An essential chapter in the life of every great director is the list of films he or she never shot. In 1954 Fuller set out for the Brazilian jungle to scout locations for adapting the adventure novel Tigrero. The shooting was canceled due to unreasonable insurance demands for stars John Wayne, Tyrone Power and Ava Gardner, but the trip itself rewarded Fuller with the powerful experience of meeting the indigenous Karajá tribe, whose members he immortalized on acetate. Forty years later he returns to the same spot in the Araguaia River region as the protagonist of a documentary put together by two young admirers of his work. Mika Kaurismäki took up directing duties while Jim Jarmusch served as Fuller’s companion on the journey, and the pair engage in discussions as unpredictable as their adventures traveling to central Brazil. Cited by critics as the best film of the 1994 Berlinale, Tigrero: A Film That Was Never Made not only presents the indigenous inhabitants as they come to terms with the influence of modern civilization, but it also expresses unreserved admiration for Samuel Fuller’s work and philosophy. –KVIFF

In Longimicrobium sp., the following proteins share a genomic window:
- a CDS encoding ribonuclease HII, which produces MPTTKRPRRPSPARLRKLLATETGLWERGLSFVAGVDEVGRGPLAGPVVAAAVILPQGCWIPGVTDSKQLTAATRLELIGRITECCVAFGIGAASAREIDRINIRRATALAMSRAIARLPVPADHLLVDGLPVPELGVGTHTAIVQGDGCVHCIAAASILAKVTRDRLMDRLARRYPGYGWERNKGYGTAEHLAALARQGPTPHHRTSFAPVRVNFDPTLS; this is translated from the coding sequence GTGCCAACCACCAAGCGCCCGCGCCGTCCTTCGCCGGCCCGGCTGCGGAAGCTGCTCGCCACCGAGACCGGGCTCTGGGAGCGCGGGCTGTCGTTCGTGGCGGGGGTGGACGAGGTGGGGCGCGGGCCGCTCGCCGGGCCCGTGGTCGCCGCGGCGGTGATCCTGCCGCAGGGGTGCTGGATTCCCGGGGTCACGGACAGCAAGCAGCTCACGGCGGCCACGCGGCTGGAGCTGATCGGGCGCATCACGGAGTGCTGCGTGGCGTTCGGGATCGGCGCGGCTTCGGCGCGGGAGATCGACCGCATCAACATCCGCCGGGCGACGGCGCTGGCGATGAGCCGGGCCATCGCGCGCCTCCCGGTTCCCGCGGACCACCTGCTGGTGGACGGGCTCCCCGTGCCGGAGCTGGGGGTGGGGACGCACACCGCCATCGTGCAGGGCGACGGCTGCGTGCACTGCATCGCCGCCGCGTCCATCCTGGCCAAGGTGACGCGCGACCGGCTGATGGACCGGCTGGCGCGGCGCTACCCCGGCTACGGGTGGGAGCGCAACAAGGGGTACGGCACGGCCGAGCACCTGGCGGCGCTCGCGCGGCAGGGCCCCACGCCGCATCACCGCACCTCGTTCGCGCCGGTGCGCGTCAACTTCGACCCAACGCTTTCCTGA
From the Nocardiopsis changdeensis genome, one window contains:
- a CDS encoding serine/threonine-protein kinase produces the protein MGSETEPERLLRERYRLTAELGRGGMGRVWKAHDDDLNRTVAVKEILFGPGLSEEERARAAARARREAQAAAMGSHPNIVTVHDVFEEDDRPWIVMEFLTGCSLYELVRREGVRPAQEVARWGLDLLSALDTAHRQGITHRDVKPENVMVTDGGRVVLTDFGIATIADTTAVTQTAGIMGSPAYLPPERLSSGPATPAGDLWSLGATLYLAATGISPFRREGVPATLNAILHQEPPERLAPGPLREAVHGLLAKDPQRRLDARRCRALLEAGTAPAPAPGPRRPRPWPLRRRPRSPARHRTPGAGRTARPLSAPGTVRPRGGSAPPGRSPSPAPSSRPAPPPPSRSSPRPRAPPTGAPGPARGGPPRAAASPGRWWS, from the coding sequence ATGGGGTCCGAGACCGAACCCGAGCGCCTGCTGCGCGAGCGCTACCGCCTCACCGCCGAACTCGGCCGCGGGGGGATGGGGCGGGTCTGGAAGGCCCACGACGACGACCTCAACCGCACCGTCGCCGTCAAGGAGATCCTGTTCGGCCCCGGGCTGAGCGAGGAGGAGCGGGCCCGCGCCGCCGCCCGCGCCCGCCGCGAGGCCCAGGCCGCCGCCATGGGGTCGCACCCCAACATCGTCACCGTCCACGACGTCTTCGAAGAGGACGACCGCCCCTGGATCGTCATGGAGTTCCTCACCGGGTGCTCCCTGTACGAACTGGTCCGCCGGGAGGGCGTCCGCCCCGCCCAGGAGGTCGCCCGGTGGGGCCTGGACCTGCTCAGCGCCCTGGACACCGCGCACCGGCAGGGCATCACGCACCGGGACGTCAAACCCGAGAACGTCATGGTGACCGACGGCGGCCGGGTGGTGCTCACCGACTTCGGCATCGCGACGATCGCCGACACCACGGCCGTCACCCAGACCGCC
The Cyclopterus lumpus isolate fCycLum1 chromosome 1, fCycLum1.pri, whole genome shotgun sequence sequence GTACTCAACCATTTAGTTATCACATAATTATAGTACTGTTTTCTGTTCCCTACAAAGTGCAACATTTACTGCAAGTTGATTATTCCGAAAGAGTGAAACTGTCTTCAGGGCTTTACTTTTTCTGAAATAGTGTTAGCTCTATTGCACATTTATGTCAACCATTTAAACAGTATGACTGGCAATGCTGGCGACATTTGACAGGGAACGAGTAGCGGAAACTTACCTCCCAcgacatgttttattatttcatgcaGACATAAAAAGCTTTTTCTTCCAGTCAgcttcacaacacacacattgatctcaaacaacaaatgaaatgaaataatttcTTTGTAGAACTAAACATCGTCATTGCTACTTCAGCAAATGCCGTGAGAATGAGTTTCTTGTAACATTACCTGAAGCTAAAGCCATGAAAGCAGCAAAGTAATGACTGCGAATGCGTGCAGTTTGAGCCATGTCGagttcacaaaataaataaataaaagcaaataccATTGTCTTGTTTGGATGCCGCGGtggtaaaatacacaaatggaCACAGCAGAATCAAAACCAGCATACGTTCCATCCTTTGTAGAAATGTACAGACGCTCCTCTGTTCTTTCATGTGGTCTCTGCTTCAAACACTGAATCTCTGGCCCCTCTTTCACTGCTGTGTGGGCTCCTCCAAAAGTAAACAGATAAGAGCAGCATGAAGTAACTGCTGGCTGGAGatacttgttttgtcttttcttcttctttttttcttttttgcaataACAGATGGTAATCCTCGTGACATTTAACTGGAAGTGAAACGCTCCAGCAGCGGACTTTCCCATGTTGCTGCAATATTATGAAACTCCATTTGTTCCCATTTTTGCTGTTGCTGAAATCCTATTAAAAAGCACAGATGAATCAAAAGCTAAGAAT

Mika Juhani Kaurismäki (born 21 September 1955 in Orimattila, Finland) is a Finnish film director.
He is the elder brother of Aki Kaurismäki, and the father of Maria Kaurismäki who graduated from Tampere School of Art and Media in 2008 with her movie Sideline.
Mika Kaurismäki has lived in Brazil since approximately 1992 and has made several Brazilian-themed films, including Amazon, Tigrero, Sambólico, Rytmi, and Moro no Brasil. His film Brasileirinho is a 2005 musical documentary about traditional Brazilian choro music. —Wikipedia